Between a rock and a hard place is a pretty good place to be, if you ask Ed Balon.
That’s where he spent a good chunk of the ‘70s, prospecting for rich ore deposits in remote corners of the Yukon.
It was tough work, jumping out of helicopters in the middle of nowhere, looking for clues that could lead to a big find.
Balon and a former colleague, Mike Hamilton, were inducted into the Yukon Prospectors Hall of Fame at a ceremony on Monday night during the Geoscience Forum awards banquet.
They were recognized for three important mineral discoveries they made in the Yukon.
Prospectors of the ‘70s set the stage for a lot a of mining exploration and development that happens today, said Mike Power, president of the Yukon Prospectors Association.
“The 1970s were a golden age when commodity prices were high and oil money came in. It was like, party on. There were a lot of big discoveries back then. We’re playing the greatest hits of the 1970s now in terms of the deposits we’re mining.”
Working for Cordilleran Engineering, Balon and Hamilton played key roles in discovering the Goz Creek deposit in 1973.
The property, located about 180 kilometres northeast of Mayo, now consists of 90 mineral claims.
Based on historic estimates, there could be more than 294 million kilograms of zinc on the site.
Balon and Hamilton were also part of the team that discovered the Logtung deposit between the Swift and Morley rivers in 1976.
“Actually it’s the largest undeveloped tungsten molybdenum deposit of its kind in the world,” said Bolen.
“We didn’t expect to find a big deposit like that but unfortunately it remains undeveloped because it’s low-grade tungsten.”
Balon led the team that discovered the Logan deposit northwest of Watson Lake in 1979.
Extensive diamond drilling between 1979 and 1988 revealed more than 12 million tonnes of zinc and silver.
Born in Three Lakes, Sask. in 1946, Balon earned a diploma in mining engineering technology from the Northern College-Haileybury School of Mines in 1970.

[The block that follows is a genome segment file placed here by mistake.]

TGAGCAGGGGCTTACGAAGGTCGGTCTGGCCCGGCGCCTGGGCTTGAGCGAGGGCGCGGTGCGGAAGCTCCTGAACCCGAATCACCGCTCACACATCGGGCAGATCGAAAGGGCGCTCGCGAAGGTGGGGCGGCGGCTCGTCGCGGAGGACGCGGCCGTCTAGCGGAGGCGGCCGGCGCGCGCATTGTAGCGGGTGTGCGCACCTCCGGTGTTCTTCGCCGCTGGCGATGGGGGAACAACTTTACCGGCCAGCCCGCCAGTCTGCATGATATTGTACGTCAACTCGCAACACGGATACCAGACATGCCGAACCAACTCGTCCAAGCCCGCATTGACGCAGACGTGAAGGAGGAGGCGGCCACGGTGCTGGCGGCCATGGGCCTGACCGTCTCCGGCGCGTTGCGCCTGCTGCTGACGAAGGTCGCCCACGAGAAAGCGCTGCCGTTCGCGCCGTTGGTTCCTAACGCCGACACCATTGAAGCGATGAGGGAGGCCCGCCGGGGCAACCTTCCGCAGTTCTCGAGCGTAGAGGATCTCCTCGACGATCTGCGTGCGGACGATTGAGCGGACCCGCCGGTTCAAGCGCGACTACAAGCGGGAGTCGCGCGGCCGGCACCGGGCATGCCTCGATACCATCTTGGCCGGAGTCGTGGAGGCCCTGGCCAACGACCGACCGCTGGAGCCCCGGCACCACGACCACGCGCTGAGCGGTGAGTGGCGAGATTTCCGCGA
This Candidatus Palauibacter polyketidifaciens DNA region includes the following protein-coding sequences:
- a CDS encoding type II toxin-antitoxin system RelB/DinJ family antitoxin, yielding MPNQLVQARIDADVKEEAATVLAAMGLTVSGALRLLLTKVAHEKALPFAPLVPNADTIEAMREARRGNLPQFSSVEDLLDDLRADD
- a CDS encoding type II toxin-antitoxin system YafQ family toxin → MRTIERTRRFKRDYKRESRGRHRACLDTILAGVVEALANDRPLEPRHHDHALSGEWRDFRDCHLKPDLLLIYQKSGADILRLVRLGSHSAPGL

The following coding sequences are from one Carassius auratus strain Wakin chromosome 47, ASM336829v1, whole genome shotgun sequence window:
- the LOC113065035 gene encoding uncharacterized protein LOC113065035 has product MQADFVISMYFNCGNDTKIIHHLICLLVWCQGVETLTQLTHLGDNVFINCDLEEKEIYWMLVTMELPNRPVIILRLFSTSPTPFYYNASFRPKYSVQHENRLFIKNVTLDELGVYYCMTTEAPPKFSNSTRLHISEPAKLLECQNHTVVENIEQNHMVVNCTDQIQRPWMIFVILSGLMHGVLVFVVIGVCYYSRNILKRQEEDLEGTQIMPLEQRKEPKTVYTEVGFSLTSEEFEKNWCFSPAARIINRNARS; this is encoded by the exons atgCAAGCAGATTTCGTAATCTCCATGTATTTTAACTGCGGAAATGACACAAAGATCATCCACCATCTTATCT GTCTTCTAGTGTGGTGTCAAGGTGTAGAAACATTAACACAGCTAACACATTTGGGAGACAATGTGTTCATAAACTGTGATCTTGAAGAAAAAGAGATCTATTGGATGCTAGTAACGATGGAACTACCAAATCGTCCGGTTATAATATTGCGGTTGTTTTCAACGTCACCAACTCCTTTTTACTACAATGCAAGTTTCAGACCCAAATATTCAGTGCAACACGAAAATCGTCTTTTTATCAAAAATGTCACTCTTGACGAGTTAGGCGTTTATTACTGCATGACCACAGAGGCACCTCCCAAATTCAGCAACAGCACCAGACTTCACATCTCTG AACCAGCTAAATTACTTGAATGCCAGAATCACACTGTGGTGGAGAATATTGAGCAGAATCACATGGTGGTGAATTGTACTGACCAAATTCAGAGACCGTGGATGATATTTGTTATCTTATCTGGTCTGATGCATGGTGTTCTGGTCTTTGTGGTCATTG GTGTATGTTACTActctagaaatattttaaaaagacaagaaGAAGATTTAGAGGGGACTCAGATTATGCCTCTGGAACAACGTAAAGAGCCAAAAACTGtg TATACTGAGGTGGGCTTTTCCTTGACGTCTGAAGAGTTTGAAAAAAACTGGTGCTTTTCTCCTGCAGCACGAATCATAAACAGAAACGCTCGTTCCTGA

He started working for Cordilleran Engineering soon after, which brought him on exploration surveys all over northern British Columbia, the Yukon and the Northwest Territories.
Prospecting can be physically demanding work.
Most of the time Balon would be in a helicopter with a pilot, plotting sample points on a map and dropping in on various tributaries or branches of a river.
He or a colleague would jump out, collect the finest samples of silt that he could find, and jump back in.
Some prospectors used tools but Balon preferred working with his bare hands, he said.
When territorial governments began doing their own survey sampling in the 1970s, it was at a lower density – about one sample for every 10-15 square kilometres.
But when Balon and his colleagues were sampling, it was at a much higher density: about one sample per one square kilometre.
“As you’re flying over land you have the benefit of spotting any exposed rocks, too,” he said.
For the Logan deposit, Balon spotted a rusty patch on top of the soil.
“You know something is there right away,” he said.
Power said the nomination for Balon and Hamilton came from “experienced people in the mining industry” who felt that the pair hadn’t been properly recognized for their achievements.
“Ed’s well-known in the industry, highly respected and very skillful,” he said.
“To make three significant discoveries like that is something that doesn’t happen very often. He got three here in the Yukon alone but also got some elsewhere.”
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